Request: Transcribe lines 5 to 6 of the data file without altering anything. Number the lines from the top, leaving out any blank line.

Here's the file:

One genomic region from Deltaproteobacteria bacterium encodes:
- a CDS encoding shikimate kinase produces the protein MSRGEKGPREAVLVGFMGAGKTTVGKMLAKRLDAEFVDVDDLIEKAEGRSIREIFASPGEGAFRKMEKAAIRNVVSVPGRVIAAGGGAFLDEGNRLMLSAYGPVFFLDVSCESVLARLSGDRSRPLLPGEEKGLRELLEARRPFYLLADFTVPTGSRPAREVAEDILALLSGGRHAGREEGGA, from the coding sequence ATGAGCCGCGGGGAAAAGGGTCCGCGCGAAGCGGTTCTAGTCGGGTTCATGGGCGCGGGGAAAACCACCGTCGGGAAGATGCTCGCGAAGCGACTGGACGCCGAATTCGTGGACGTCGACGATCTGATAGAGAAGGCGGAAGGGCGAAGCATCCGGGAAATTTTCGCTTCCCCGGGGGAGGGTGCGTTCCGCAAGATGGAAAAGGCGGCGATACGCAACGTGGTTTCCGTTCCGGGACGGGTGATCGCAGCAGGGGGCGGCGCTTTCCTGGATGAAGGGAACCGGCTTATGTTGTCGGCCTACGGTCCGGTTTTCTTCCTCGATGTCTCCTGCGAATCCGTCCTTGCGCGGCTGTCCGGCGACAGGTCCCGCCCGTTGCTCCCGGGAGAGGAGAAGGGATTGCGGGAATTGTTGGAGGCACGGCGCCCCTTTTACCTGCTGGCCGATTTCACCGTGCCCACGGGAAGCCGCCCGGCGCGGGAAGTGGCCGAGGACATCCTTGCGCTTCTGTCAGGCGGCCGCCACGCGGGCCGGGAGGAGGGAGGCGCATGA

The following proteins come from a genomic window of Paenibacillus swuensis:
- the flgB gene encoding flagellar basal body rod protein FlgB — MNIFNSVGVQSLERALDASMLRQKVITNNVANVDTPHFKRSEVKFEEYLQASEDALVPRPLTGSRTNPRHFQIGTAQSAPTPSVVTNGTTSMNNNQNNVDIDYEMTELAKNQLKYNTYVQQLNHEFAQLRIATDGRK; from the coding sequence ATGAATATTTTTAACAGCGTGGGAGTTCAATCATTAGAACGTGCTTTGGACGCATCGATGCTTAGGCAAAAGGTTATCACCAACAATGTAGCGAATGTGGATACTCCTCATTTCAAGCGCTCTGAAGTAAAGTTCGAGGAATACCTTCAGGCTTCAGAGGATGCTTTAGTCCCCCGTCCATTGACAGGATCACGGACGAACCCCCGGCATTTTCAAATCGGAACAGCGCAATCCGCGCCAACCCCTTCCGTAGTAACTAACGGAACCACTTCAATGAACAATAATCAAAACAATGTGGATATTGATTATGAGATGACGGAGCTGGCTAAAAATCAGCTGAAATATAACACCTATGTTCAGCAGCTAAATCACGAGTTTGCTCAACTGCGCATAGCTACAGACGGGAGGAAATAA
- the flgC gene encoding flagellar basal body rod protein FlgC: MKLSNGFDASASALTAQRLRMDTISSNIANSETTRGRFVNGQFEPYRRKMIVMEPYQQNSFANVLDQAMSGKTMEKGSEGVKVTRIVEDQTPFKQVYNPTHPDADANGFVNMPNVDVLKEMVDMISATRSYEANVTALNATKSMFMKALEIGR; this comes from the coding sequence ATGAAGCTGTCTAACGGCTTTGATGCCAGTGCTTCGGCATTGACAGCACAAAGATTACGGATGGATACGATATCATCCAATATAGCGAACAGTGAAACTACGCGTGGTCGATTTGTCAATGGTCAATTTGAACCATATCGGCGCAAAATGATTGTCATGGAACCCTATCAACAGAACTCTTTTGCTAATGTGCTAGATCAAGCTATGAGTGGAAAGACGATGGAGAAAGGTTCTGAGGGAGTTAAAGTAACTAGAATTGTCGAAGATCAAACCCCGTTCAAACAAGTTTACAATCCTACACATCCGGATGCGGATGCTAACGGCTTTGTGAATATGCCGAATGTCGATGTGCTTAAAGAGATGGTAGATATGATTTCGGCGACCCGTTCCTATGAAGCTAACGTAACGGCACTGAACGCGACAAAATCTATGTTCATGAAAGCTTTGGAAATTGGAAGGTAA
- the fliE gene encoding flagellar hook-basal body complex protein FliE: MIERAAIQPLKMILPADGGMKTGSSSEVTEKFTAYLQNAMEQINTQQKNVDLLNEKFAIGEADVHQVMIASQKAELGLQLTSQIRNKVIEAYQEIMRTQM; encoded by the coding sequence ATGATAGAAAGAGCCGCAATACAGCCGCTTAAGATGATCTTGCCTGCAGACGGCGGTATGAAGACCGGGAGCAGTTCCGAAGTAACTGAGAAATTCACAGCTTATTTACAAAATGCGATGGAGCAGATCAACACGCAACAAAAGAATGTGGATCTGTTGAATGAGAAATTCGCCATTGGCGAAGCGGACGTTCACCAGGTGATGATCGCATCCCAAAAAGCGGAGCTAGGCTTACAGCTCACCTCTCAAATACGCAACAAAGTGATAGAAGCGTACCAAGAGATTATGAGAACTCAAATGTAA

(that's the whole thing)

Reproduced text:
- the flgC gene encoding flagellar basal body rod protein FlgC: MKLSNGFDASASALTAQRLRMDTISSNIANSETTRGRFVNGQFEPYRRKMIVMEPYQQNSFANVLDQAMSGKTMEKGSEGVKVTRIVEDQTPFKQVYNPTHPDADANGFVNMPNVDVLKEMVDMISATRSYEANVTALNATKSMFMKALEIGR; this comes from the coding sequence ATGAAGCTGTCTAACGGCTTTGATGCCAGTGCTTCGGCATTGACAGCACAAAGATTACGGATGGATACGATATCATCCAATATAGCGAACAGTGAAACTACGCGTGGTCGATTTGTCAATGGTCAATTTGAACCATATCGGCGCAAAATGATTGTCATGGAACCCTATCAACAGAACTCTTTTGCTAATGTGCTAGATCAAGCTATGAGTGGAAAGACGATGGAGAAAGGTTCTGAGGGAGTTAAAGTAACTAGAATTGTCGAAGATCAAACCCCGTTCAAACAAGTTTACAATCCTACACATCCGGATGCGGATGCTAACGGCTTTGTGAATATGCCGAATGTCGATGTGCTTAAAGAGATGGTAGATATGATTTCGGCGACCCGTTCCTATGAAGCTAACGTAACGGCACTGAACGCGACAAAATCTATGTTCATGAAAGCTTTGGAAATTGGAAGGTAA
- the fliE gene encoding flagellar hook-basal body complex protein FliE: MIERAAIQPLKMILPADGGMKTGSSSEVTEKFTAYLQNAMEQINTQQKNVDLLNEKFAIGEADVHQVMIASQKAELGLQLTSQIRNKVIEAYQEIMRTQM; encoded by the coding sequence ATGATAGAAAGAGCCGCAATACAGCCGCTTAAGATGATCTTGCCTGCAGACGGCGGTATGAAGACCGGGAGCAGTTCCGAAGTAACTGAGAAATTCACAGCTTATTTACAAAATGCGATGGAGCAGATCAACACGCAACAAAAGAATGTGGATCTGTTGAATGAGAAATTCGCCATTGGCGAAGCGGACGTTCACCAGGTGATGATCGCATCCCAAAAAGCGGAGCTAGGCTTACAGCTCACCTCTCAAATACGCAACAAAGTGATAGAAGCGTACCAAGAGATTATGAGAACTCAAATGTAA